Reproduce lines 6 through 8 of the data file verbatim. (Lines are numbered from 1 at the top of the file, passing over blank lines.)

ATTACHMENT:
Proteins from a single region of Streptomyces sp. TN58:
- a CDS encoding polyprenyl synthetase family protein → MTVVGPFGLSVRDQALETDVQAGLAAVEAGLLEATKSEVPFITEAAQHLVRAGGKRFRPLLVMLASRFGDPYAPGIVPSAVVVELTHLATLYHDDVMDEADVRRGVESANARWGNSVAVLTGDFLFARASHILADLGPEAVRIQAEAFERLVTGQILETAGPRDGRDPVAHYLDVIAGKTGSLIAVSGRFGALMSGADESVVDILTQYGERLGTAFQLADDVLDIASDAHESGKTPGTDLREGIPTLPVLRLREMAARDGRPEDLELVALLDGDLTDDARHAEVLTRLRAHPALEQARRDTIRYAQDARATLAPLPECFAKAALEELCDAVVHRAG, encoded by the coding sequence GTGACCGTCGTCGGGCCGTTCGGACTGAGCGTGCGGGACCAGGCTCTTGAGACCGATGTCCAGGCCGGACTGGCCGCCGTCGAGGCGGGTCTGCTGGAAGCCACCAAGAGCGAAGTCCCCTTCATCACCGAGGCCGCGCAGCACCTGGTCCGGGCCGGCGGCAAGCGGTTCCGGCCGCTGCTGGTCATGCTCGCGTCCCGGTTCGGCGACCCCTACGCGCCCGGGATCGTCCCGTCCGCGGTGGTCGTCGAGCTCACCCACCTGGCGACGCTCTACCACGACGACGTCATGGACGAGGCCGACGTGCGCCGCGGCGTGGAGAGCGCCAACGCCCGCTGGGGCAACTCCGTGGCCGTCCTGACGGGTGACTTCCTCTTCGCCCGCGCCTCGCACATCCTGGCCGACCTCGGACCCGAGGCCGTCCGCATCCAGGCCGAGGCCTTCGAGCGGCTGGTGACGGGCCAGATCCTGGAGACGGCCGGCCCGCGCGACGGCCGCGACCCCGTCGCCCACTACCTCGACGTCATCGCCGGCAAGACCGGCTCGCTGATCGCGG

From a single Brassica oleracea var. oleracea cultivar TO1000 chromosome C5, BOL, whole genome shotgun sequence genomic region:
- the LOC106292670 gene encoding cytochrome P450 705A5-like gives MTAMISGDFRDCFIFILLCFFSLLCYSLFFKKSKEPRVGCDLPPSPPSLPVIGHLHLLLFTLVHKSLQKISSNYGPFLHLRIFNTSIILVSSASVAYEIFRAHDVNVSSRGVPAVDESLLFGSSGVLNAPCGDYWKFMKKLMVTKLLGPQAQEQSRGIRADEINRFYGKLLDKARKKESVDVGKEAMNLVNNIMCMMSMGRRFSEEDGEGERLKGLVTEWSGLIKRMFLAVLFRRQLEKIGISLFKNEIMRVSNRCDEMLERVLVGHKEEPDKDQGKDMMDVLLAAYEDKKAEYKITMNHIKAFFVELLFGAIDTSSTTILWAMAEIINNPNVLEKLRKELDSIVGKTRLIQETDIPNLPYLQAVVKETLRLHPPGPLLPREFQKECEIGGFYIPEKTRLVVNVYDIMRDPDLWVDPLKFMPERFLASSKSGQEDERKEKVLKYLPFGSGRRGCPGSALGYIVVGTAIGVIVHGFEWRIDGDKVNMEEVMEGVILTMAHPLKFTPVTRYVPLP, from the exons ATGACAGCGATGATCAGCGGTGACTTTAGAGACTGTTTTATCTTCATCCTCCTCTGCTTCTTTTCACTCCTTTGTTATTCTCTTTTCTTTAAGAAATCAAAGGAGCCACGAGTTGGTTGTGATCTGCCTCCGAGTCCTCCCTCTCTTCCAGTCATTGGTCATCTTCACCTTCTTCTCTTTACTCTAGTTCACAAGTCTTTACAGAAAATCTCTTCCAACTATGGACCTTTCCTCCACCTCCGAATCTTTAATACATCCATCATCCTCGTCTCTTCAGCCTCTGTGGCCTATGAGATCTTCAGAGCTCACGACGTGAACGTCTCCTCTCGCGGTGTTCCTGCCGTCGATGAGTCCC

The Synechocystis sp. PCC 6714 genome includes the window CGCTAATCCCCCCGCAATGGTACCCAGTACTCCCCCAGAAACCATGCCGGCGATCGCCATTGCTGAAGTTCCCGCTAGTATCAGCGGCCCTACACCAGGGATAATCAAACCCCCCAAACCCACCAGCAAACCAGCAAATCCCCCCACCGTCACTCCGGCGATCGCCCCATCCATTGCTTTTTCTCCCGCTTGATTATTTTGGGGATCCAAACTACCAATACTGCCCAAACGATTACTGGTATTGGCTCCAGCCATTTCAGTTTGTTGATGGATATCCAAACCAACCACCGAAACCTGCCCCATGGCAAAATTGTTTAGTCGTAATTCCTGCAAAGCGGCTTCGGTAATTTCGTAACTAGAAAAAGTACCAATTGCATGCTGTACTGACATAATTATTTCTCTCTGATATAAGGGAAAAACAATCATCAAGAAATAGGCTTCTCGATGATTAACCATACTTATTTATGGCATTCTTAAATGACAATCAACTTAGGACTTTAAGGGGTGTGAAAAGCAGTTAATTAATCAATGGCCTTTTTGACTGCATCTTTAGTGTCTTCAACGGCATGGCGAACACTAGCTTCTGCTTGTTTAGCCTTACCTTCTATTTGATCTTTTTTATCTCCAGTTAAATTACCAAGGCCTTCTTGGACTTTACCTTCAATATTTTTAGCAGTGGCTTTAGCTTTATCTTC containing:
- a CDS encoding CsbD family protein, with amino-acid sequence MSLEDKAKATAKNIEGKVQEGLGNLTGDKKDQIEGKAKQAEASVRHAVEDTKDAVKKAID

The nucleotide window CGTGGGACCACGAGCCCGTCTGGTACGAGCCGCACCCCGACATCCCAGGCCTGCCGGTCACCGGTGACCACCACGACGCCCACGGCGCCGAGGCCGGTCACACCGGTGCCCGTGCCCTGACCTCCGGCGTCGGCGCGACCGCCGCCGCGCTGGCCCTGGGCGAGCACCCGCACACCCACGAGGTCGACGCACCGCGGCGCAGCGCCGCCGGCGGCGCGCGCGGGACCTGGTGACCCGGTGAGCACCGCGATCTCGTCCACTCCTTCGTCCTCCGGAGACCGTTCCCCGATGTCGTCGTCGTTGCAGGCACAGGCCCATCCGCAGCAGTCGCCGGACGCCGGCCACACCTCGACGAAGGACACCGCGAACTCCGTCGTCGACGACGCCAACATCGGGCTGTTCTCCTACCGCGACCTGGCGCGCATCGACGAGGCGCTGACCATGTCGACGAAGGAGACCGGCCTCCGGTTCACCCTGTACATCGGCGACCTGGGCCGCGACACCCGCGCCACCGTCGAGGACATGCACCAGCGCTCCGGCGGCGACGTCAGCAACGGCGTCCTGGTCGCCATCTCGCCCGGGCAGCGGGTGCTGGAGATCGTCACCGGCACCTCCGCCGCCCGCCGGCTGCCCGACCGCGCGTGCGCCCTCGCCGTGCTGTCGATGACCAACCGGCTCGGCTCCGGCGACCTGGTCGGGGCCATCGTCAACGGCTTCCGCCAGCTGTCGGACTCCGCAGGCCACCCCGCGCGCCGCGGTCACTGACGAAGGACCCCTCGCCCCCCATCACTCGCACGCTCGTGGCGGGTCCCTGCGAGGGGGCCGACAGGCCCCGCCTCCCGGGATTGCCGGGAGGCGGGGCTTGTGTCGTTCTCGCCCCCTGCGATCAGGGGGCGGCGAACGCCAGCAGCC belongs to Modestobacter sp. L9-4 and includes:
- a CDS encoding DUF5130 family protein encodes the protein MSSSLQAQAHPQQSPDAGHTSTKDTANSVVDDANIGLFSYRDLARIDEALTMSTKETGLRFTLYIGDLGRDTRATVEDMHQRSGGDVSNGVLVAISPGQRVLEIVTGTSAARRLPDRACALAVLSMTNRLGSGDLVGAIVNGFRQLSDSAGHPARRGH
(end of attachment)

- a CDS encoding CsbD family protein, with amino-acid sequence MSLEDKAKATAKNIEGKVQEGLGNLTGDKKDQIEGKAKQAEASVRHAVEDTKDAVKKAID

The nucleotide window CGTGGGACCACGAGCCCGTCTGGTACGAGCCGCACCCCGACATCCCAGGCCTGCCGGTCACCGGTGACCACCACGACGCCCACGGCGCCGAGGCCGGTCACACCGGTGCCCGTGCCCTGACCTCCGGCGTCGGCGCGACCGCCGCCGCGCTGGCCCTGGGCGAGCACCCGCACACCCACGAGGTCGACGCACCGCGGCGCAGCGCCGCCGGCGGCGCGCGCGGGACCTGGTGACCCGGTGAGCACCGCGATCTCGTCCACTCCTTCGTCCTCCGGAGACCGTTCCCCGATGTCGTCGTCGTTGCAGGCACAGGCCCATCCGCAGCAGTCGCCGGACGCCGGCCACACCTCGACGAAGGACACCGCGAACTCCGTCGTCGACGACGCCAACATCGGGCTGTTCTCCTACCGCGACCTGGCGCGCATCGACGAGGCGCTGACCATGTCGACGAAGGAGACCGGCCTCCGGTTCACCCTGTACATCGGCGACCTGGGCCGCGACACCCGCGCCACCGTCGAGGACATGCACCAGCGCTCCGGCGGCGACGTCAGCAACGGCGTCCTGGTCGCCATCTCGCCCGGGCAGCGGGTGCTGGAGATCGTCACCGGCACCTCCGCCGCCCGCCGGCTGCCCGACCGCGCGTGCGCCCTCGCCGTGCTGTCGATGACCAACCGGCTCGGCTCCGGCGACCTGGTCGGGGCCATCGTCAACGGCTTCCGCCAGCTGTCGGACTCCGCAGGCCACCCCGCGCGCCGCGGTCACTGACGAAGGACCCCTCGCCCCCCATCACTCGCACGCTCGTGGCGGGTCCCTGCGAGGGGGCCGACAGGCCCCGCCTCCCGGGATTGCCGGGAGGCGGGGCTTGTGTCGTTCTCGCCCCCTGCGATCAGGGGGCGGCGAACGCCAGCAGCC belongs to Modestobacter sp. L9-4 and includes:
- a CDS encoding DUF5130 family protein encodes the protein MSSSLQAQAHPQQSPDAGHTSTKDTANSVVDDANIGLFSYRDLARIDEALTMSTKETGLRFTLYIGDLGRDTRATVEDMHQRSGGDVSNGVLVAISPGQRVLEIVTGTSAARRLPDRACALAVLSMTNRLGSGDLVGAIVNGFRQLSDSAGHPARRGH